Immediately the obnoxious, short-tempered publisher of the Metroplex Mirror speed-dialed again, "Soto, have the plane fueled and ready to roll by 3 a.m. No, I'm not going...not yet, I'm sending a reporter to stay on top. Watch him like a hawk. Report back to me on channel 6. See that nothing goes wrong. Have the plane return immediately. Throw two coffins together of anyone you find and we'll claim it's Johannsen and Roybal. I'll have Edgar prepare the funeral notices. Got it? Good. Do it!"
He flicked the cellular across the table and screamed out, "Annnsss!!!"
Before he could reload his lungs, Ans Ichariak appeared in the doorway. Ans was his chauffeur, twin brother of Soto Ichariak. Both were of Turkish origin, short, stumpy, bald eunuchs. They had many, many faults, but both had one trait Blix treasured in these pandering servants: loyalty. They were fiercely loyal to Blix. That was enough to keep them on the payroll for few could be counted on to be trusted. The trouble was that lately their spying for him had been bungled more than once. Like everyone in Blix' life they were becoming expendable, but not just yet. They were still useful for awhile. After that he would have no need of them, of anyone.
"Sir, you are in need?" Ans groveled.
Without looking at his pathetic chauffeur, Blix remonstrated the man, "Can you not see I have no more oranges, Ans? Do you not realize that is not good? I need my nourishment. What do you suggest we do about it?"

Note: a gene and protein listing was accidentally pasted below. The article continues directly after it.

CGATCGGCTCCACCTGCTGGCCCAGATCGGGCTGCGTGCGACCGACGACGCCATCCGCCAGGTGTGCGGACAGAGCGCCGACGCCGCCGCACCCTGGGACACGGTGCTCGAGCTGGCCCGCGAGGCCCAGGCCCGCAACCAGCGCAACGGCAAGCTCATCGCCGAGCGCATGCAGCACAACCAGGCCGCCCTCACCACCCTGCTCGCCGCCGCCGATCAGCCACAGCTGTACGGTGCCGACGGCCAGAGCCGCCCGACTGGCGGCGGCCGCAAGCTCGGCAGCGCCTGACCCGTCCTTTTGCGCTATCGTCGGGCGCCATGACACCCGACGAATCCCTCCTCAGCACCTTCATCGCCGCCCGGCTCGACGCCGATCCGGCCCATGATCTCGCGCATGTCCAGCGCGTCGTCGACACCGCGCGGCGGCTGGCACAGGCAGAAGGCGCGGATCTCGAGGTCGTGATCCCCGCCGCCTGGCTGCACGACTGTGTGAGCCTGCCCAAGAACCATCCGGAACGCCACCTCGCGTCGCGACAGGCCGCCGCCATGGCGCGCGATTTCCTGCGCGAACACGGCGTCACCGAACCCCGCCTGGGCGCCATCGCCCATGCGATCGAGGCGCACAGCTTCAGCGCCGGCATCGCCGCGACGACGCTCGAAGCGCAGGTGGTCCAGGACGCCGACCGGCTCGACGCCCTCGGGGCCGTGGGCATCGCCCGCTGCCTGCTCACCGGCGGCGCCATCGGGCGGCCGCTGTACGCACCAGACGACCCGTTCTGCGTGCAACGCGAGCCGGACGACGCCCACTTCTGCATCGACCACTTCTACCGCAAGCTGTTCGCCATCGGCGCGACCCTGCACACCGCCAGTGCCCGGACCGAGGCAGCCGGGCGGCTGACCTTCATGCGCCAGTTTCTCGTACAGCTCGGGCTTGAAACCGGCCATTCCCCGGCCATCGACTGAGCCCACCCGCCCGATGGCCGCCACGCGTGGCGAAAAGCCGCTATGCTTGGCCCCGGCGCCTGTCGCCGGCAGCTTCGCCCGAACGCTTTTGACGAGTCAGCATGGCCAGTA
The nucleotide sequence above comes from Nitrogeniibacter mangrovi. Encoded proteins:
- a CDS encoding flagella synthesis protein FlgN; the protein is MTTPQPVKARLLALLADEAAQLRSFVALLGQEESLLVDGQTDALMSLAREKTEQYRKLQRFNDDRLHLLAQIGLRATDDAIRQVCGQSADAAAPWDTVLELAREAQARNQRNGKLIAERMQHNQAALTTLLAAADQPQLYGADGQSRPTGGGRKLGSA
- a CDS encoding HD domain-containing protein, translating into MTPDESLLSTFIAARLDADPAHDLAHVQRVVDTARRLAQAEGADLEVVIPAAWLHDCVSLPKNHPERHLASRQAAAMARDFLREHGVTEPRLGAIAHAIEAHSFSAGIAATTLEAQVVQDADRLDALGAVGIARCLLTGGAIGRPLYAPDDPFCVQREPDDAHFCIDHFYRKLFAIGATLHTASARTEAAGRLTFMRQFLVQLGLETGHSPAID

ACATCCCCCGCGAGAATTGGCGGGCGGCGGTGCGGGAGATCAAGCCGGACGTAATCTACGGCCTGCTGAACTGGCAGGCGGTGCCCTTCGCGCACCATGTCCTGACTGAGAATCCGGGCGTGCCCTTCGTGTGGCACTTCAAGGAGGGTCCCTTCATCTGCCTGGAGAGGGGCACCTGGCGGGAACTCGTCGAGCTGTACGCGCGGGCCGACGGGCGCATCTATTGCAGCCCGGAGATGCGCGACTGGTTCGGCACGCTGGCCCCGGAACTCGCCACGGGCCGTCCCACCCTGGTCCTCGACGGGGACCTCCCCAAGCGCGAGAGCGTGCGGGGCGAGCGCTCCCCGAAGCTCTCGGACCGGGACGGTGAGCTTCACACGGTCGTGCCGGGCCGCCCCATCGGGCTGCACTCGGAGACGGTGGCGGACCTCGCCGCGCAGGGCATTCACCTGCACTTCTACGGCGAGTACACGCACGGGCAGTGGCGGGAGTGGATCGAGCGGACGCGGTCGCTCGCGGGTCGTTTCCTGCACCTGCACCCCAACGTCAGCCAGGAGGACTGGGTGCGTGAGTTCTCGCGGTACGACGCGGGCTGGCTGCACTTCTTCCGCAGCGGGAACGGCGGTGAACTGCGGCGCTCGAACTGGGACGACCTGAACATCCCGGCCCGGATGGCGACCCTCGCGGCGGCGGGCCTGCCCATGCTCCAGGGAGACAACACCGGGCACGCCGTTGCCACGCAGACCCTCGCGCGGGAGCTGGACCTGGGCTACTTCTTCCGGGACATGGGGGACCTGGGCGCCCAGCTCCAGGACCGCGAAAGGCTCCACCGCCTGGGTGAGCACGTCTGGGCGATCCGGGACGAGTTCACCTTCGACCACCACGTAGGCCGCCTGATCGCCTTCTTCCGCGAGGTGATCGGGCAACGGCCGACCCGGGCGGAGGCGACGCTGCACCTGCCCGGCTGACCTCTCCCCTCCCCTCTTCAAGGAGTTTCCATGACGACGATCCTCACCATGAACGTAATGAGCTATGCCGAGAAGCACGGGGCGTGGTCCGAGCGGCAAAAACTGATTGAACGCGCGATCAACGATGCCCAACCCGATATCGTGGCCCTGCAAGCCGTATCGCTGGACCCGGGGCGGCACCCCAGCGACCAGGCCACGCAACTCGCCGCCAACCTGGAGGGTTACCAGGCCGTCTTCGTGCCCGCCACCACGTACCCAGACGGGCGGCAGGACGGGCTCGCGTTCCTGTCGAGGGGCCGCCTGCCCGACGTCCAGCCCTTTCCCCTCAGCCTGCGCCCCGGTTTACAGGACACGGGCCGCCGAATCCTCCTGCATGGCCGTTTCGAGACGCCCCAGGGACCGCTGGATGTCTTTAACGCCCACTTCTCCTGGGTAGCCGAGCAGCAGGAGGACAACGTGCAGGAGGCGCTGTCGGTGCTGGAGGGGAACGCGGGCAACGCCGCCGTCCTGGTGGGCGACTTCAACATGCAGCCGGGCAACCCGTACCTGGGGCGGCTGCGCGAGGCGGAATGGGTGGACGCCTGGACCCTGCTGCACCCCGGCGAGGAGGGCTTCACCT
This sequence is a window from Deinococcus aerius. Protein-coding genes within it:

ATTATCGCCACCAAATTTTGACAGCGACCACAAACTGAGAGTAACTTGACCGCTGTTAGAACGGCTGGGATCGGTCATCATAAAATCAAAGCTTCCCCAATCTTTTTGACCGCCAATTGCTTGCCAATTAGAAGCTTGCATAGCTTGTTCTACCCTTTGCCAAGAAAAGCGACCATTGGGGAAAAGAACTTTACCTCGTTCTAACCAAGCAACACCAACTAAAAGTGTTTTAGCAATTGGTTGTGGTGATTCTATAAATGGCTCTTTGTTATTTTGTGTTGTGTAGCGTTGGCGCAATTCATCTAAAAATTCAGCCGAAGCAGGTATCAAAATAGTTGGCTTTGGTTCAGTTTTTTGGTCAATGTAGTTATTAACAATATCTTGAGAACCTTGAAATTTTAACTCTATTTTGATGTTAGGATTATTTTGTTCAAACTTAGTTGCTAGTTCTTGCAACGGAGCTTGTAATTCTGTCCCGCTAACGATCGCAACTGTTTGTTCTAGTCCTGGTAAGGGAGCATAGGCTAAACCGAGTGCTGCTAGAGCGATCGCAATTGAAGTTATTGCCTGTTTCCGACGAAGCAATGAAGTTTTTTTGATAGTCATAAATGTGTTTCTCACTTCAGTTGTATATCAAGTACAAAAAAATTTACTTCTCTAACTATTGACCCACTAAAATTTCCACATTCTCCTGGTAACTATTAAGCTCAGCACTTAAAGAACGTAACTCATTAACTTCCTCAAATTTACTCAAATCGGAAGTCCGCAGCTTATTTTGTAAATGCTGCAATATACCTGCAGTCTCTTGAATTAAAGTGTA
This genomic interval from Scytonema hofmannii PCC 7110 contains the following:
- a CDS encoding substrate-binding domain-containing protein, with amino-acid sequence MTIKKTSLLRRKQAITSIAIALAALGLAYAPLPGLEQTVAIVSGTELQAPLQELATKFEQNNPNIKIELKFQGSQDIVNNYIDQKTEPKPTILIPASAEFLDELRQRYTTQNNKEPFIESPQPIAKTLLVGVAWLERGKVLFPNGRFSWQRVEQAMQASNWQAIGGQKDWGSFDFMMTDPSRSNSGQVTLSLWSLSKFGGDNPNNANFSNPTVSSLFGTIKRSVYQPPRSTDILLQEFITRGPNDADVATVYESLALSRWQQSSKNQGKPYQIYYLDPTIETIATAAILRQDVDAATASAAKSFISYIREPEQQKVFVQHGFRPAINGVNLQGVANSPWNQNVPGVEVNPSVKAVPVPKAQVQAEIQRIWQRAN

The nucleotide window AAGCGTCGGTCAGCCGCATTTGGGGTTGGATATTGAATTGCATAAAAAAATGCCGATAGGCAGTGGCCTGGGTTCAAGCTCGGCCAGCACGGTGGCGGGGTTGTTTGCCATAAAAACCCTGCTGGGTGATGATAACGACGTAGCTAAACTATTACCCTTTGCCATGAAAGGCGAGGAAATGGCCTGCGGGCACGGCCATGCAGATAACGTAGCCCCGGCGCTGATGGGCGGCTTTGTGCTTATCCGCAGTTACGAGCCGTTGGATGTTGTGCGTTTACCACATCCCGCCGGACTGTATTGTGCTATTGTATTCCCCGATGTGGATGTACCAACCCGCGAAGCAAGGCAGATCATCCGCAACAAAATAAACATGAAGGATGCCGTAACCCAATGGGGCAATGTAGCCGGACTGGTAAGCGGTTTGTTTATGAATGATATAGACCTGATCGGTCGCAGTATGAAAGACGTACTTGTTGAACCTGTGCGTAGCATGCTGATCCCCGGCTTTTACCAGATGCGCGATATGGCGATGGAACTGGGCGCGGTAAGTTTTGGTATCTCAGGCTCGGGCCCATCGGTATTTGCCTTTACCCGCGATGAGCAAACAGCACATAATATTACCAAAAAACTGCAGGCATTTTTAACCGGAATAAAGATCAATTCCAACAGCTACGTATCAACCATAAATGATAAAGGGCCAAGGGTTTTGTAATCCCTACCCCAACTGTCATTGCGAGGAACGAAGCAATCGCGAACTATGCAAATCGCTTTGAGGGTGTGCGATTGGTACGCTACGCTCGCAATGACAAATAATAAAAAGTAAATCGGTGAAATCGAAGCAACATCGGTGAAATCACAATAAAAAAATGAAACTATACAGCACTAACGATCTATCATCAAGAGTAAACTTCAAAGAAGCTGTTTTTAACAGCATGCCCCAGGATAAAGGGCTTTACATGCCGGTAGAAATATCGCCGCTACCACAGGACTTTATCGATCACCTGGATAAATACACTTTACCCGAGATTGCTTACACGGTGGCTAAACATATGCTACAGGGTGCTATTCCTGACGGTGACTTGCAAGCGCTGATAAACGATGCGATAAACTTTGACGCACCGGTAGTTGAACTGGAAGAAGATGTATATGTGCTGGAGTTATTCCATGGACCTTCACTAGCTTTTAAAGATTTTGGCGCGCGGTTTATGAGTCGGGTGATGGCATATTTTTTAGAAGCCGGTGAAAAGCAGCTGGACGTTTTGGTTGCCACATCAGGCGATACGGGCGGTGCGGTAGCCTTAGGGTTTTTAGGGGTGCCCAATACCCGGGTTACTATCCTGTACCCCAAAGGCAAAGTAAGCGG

Nodding patronizingly, Ans started toward the doorway to replenish his boss with more blood red Valencia oranges shipped Fed Ex three times a week from Italy's finest groves.
Blix waited until Ans had turned around, then, "Oh, and one other thing, Ans, my good man."
Ichariak turned meekly, "Yes, sir?"
"Clean up this damn mess!!!" he screamed. Then, turned toward the pieces of orange and glass on the terrazzo floor as the sarcasm dripped off his tongue, "Why do you think I pay you?"
Ans hurried to scoop up the flailed pieces when Blix barked, "Annnss!!!!
Bewildered, Ans was miffed. "Ye - yes, sir?"
"You have your priorities askew." Blix' stare could melt lava. "Fresh oranges first." Poor Ans, he couldn't win. No one could with Edwin Blix.
Next: PART I: The Unleashing SECOND CHAPTER, Episode Three
"White Smoke, Black Fire!" is an original work, registered with the Writers' Guild and all rights are the exclusive rights of The DAILY CATHOLIC who owns the copyright. Because of the nature of the internet and the importance of sharing, we hereby give the reader permission to collect and disseminate by e-mail each episode as it is presented in each issue of The DAILY CATHOLIC, provided that one includes this 1986, 2001 copyright statement and source - www.DailyCatholic.org - and take nothing out of context, nor reproduce it for profit. This work, seventeen years in the making, is a work of fiction that replicates the reality of today in many ways. However names, characters, places and incidents are used fictionally and any resemblance to actual persons and events, except those recorded in history, are purely coincidental.